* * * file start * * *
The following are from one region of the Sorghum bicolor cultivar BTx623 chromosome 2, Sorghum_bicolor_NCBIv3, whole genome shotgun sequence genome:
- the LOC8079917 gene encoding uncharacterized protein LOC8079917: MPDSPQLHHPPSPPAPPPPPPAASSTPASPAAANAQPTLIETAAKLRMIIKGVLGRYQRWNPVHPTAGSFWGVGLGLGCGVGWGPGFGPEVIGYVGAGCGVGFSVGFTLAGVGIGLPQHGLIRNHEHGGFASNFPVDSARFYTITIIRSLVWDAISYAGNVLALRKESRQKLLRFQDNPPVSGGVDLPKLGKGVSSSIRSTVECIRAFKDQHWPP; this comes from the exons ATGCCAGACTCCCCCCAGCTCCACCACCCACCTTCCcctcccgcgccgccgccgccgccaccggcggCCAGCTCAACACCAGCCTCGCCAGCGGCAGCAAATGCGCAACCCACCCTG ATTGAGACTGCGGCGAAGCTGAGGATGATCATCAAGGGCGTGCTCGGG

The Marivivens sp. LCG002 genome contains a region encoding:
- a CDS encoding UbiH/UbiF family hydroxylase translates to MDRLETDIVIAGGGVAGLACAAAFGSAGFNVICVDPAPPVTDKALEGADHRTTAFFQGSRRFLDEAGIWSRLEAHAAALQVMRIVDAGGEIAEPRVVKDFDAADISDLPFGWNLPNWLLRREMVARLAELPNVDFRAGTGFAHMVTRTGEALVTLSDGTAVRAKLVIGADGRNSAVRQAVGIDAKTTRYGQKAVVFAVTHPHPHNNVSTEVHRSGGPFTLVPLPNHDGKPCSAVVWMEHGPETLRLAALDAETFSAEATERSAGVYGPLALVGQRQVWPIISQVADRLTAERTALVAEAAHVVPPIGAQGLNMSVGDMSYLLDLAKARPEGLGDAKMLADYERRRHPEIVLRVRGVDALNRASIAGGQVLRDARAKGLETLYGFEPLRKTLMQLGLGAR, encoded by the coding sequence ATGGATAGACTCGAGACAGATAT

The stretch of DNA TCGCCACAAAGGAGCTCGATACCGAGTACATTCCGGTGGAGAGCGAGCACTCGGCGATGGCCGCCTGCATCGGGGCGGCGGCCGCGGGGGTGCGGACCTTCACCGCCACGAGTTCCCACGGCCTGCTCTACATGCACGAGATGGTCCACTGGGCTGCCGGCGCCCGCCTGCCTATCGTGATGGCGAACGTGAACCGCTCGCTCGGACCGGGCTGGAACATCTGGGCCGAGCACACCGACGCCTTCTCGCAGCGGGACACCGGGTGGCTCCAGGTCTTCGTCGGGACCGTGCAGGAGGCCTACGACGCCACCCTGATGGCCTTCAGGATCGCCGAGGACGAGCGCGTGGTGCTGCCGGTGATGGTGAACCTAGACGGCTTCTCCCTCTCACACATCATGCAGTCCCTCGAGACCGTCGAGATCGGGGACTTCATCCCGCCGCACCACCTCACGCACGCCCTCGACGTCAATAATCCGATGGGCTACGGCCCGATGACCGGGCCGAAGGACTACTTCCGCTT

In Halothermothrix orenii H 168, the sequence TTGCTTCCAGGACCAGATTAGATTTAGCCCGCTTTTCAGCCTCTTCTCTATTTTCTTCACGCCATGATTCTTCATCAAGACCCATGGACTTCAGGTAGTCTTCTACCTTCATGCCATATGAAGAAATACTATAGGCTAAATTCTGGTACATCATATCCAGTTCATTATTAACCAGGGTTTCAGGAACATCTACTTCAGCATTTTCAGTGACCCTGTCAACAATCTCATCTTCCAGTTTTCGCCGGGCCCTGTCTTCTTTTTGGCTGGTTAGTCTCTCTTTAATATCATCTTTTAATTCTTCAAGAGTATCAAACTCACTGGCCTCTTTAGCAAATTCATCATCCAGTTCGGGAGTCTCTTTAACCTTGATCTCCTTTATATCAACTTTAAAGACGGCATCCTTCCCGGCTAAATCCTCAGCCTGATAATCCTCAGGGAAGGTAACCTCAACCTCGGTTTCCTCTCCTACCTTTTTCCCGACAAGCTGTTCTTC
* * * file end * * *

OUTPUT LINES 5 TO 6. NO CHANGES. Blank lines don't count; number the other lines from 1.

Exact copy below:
The stretch of DNA TCGCCACAAAGGAGCTCGATACCGAGTACATTCCGGTGGAGAGCGAGCACTCGGCGATGGCCGCCTGCATCGGGGCGGCGGCCGCGGGGGTGCGGACCTTCACCGCCACGAGTTCCCACGGCCTGCTCTACATGCACGAGATGGTCCACTGGGCTGCCGGCGCCCGCCTGCCTATCGTGATGGCGAACGTGAACCGCTCGCTCGGACCGGGCTGGAACATCTGGGCCGAGCACACCGACGCCTTCTCGCAGCGGGACACCGGGTGGCTCCAGGTCTTCGTCGGGACCGTGCAGGAGGCCTACGACGCCACCCTGATGGCCTTCAGGATCGCCGAGGACGAGCGCGTGGTGCTGCCGGTGATGGTGAACCTAGACGGCTTCTCCCTCTCACACATCATGCAGTCCCTCGAGACCGTCGAGATCGGGGACTTCATCCCGCCGCACCACCTCACGCACGCCCTCGACGTCAATAATCCGATGGGCTACGGCCCGATGACCGGGCCGAAGGACTACTTCCGCTT

In Halothermothrix orenii H 168, the sequence TTGCTTCCAGGACCAGATTAGATTTAGCCCGCTTTTCAGCCTCTTCTCTATTTTCTTCACGCCATGATTCTTCATCAAGACCCATGGACTTCAGGTAGTCTTCTACCTTCATGCCATATGAAGAAATACTATAGGCTAAATTCTGGTACATCATATCCAGTTCATTATTAACCAGGGTTTCAGGAACATCTACTTCAGCATTTTCAGTGACCCTGTCAACAATCTCATCTTCCAGTTTTCGCCGGGCCCTGTCTTCTTTTTGGCTGGTTAGTCTCTCTTTAATATCATCTTTTAATTCTTCAAGAGTATCAAACTCACTGGCCTCTTTAGCAAATTCATCATCCAGTTCGGGAGTCTCTTTAACCTTGATCTCCTTTATATCAACTTTAAAGACGGCATCCTTCCCGGCTAAATCCTCAGCCTGATAATCCTCAGGGAAGGTAACCTCAACCTCGGTTTCCTCTCCTACCTTTTTCCCGACAAGCTGTTCTTC